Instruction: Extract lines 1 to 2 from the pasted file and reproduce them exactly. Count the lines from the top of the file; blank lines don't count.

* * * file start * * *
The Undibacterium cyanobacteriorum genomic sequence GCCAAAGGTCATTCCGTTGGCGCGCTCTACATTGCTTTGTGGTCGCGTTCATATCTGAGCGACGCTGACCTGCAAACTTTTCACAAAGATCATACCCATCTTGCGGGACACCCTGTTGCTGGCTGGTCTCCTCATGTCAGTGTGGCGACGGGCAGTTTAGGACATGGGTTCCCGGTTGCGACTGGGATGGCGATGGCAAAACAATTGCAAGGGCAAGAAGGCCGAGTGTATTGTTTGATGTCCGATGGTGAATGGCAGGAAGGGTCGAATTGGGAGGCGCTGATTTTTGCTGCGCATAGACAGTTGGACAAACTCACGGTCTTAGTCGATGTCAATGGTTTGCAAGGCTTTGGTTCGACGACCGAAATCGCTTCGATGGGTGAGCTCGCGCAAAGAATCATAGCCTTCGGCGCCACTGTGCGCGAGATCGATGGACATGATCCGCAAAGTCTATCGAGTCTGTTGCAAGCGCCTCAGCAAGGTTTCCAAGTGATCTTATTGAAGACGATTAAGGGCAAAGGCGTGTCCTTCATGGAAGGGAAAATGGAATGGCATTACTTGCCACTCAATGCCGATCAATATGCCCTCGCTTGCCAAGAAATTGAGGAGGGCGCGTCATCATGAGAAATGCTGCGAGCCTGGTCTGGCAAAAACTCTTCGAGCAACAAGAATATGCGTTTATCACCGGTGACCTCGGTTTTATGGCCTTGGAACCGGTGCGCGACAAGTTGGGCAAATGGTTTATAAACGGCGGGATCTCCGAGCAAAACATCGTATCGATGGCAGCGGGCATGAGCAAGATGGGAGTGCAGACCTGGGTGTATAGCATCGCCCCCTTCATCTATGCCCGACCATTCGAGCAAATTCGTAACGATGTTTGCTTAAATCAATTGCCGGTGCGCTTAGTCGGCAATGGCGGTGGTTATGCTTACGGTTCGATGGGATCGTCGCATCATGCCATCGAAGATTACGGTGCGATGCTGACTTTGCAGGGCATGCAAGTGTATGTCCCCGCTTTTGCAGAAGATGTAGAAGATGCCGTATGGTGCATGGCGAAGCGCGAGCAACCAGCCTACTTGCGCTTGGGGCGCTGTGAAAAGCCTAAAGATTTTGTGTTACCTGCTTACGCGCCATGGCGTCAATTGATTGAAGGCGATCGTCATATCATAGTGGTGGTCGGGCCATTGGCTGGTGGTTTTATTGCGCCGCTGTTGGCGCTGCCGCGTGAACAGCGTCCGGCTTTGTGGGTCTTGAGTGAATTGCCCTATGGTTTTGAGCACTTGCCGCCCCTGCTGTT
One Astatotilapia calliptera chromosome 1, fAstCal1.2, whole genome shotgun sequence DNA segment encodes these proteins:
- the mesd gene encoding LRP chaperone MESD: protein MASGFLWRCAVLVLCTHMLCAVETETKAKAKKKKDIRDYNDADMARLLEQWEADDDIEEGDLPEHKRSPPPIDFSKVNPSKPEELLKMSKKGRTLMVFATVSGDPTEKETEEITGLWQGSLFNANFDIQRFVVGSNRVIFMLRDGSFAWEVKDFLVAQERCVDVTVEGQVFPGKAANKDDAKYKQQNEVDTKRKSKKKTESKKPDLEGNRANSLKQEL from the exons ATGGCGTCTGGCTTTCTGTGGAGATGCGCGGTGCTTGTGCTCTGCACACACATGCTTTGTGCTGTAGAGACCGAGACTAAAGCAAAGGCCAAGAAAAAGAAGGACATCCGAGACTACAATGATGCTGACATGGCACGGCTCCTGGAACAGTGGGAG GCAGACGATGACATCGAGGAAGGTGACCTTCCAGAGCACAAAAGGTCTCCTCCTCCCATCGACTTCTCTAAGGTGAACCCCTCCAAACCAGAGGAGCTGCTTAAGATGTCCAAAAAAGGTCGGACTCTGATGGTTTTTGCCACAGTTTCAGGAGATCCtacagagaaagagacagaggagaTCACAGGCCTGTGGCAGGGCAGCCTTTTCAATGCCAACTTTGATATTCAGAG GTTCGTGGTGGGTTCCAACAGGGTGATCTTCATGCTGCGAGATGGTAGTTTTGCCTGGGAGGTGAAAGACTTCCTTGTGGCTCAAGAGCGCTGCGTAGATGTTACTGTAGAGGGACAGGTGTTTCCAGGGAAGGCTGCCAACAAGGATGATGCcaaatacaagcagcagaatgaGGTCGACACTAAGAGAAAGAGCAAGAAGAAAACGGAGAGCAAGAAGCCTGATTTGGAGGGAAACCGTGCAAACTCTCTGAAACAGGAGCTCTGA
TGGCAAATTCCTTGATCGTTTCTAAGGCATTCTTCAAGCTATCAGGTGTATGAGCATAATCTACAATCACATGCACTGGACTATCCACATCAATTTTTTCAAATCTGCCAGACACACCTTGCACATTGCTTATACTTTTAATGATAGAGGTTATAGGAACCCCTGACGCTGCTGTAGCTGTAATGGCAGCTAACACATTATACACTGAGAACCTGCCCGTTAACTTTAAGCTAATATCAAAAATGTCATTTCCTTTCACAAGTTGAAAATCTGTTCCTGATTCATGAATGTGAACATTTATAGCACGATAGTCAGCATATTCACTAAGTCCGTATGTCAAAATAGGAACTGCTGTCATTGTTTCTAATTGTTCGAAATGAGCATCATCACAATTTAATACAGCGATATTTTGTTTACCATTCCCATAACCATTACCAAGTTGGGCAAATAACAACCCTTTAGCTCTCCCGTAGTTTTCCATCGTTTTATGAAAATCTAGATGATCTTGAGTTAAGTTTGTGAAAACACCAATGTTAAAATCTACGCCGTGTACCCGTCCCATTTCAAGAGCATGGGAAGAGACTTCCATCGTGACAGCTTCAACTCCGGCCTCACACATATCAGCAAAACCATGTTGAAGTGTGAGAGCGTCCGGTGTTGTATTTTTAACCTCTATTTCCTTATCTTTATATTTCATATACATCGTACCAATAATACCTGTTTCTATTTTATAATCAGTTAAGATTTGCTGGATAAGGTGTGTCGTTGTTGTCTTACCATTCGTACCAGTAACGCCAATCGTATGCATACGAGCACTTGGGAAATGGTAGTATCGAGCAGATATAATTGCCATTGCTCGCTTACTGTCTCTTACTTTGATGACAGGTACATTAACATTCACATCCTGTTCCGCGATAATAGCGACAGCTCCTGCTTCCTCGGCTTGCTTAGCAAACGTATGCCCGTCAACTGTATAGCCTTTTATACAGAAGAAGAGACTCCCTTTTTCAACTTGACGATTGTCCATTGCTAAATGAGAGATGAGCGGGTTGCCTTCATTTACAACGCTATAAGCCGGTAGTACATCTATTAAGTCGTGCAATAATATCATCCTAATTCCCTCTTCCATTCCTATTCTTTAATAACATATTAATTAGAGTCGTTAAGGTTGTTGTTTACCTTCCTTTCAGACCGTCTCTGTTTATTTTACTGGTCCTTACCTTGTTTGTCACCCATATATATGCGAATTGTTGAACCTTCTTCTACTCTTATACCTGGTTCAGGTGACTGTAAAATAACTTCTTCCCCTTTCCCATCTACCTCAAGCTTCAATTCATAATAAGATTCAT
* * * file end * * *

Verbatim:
The Undibacterium cyanobacteriorum genomic sequence GCCAAAGGTCATTCCGTTGGCGCGCTCTACATTGCTTTGTGGTCGCGTTCATATCTGAGCGACGCTGACCTGCAAACTTTTCACAAAGATCATACCCATCTTGCGGGACACCCTGTTGCTGGCTGGTCTCCTCATGTCAGTGTGGCGACGGGCAGTTTAGGACATGGGTTCCCGGTTGCGACTGGGATGGCGATGGCAAAACAATTGCAAGGGCAAGAAGGCCGAGTGTATTGTTTGATGTCCGATGGTGAATGGCAGGAAGGGTCGAATTGGGAGGCGCTGATTTTTGCTGCGCATAGACAGTTGGACAAACTCACGGTCTTAGTCGATGTCAATGGTTTGCAAGGCTTTGGTTCGACGACCGAAATCGCTTCGATGGGTGAGCTCGCGCAAAGAATCATAGCCTTCGGCGCCACTGTGCGCGAGATCGATGGACATGATCCGCAAAGTCTATCGAGTCTGTTGCAAGCGCCTCAGCAAGGTTTCCAAGTGATCTTATTGAAGACGATTAAGGGCAAAGGCGTGTCCTTCATGGAAGGGAAAATGGAATGGCATTACTTGCCACTCAATGCCGATCAATATGCCCTCGCTTGCCAAGAAATTGAGGAGGGCGCGTCATCATGAGAAATGCTGCGAGCCTGGTCTGGCAAAAACTCTTCGAGCAACAAGAATATGCGTTTATCACCGGTGACCTCGGTTTTATGGCCTTGGAACCGGTGCGCGACAAGTTGGGCAAATGGTTTATAAACGGCGGGATCTCCGAGCAAAACATCGTATCGATGGCAGCGGGCATGAGCAAGATGGGAGTGCAGACCTGGGTGTATAGCATCGCCCCCTTCATCTATGCCCGACCATTCGAGCAAATTCGTAACGATGTTTGCTTAAATCAATTGCCGGTGCGCTTAGTCGGCAATGGCGGTGGTTATGCTTACGGTTCGATGGGATCGTCGCATCATGCCATCGAAGATTACGGTGCGATGCTGACTTTGCAGGGCATGCAAGTGTATGTCCCCGCTTTTGCAGAAGATGTAGAAGATGCCGTATGGTGCATGGCGAAGCGCGAGCAACCAGCCTACTTGCGCTTGGGGCGCTGTGAAAAGCCTAAAGATTTTGTGTTACCTGCTTACGCGCCATGGCGTCAATTGATTGAAGGCGATCGTCATATCATAGTGGTGGTCGGGCCATTGGCTGGTGGTTTTATTGCGCCGCTGTTGGCGCTGCCGCGTGAACAGCGTCCGGCTTTGTGGGTCTTGAGTGAATTGCCCTATGGTTTTGAGCACTTGCCGCCCCTGCTGTT
One Astatotilapia calliptera chromosome 1, fAstCal1.2, whole genome shotgun sequence DNA segment encodes these proteins: